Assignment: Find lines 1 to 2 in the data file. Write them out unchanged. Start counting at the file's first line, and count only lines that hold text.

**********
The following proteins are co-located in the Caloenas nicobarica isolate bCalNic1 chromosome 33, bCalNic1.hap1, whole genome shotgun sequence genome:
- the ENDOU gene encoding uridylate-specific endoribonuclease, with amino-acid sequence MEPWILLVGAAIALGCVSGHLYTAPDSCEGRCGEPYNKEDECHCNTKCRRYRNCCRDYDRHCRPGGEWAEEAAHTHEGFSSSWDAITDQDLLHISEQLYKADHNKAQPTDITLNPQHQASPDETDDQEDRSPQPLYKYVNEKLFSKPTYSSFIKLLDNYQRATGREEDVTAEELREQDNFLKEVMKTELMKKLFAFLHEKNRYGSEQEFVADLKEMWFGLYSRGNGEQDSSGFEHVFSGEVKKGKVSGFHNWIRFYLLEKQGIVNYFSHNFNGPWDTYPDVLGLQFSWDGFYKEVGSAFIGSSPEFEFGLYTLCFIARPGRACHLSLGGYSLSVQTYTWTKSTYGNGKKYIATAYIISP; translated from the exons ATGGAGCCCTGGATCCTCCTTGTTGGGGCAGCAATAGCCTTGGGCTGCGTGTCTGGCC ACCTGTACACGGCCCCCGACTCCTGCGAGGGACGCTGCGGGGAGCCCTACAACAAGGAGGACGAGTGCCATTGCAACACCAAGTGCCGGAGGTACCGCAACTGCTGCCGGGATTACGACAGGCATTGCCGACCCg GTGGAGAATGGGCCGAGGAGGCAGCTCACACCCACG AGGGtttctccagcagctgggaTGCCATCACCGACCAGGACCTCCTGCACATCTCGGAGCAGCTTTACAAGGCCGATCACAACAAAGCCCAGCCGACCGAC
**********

The following proteins are co-located in the Caloenas nicobarica isolate bCalNic1 chromosome 33, bCalNic1.hap1, whole genome shotgun sequence genome:
- the ENDOU gene encoding uridylate-specific endoribonuclease, with amino-acid sequence MEPWILLVGAAIALGCVSGHLYTAPDSCEGRCGEPYNKEDECHCNTKCRRYRNCCRDYDRHCRPGGEWAEEAAHTHEGFSSSWDAITDQDLLHISEQLYKADHNKAQPTDITLNPQHQASPDETDDQEDRSPQPLYKYVNEKLFSKPTYSSFIKLLDNYQRATGREEDVTAEELREQDNFLKEVMKTELMKKLFAFLHEKNRYGSEQEFVADLKEMWFGLYSRGNGEQDSSGFEHVFSGEVKKGKVSGFHNWIRFYLLEKQGIVNYFSHNFNGPWDTYPDVLGLQFSWDGFYKEVGSAFIGSSPEFEFGLYTLCFIARPGRACHLSLGGYSLSVQTYTWTKSTYGNGKKYIATAYIISP; translated from the exons ATGGAGCCCTGGATCCTCCTTGTTGGGGCAGCAATAGCCTTGGGCTGCGTGTCTGGCC ACCTGTACACGGCCCCCGACTCCTGCGAGGGACGCTGCGGGGAGCCCTACAACAAGGAGGACGAGTGCCATTGCAACACCAAGTGCCGGAGGTACCGCAACTGCTGCCGGGATTACGACAGGCATTGCCGACCCg GTGGAGAATGGGCCGAGGAGGCAGCTCACACCCACG AGGGtttctccagcagctgggaTGCCATCACCGACCAGGACCTCCTGCACATCTCGGAGCAGCTTTACAAGGCCGATCACAACAAAGCCCAGCCGACCGAC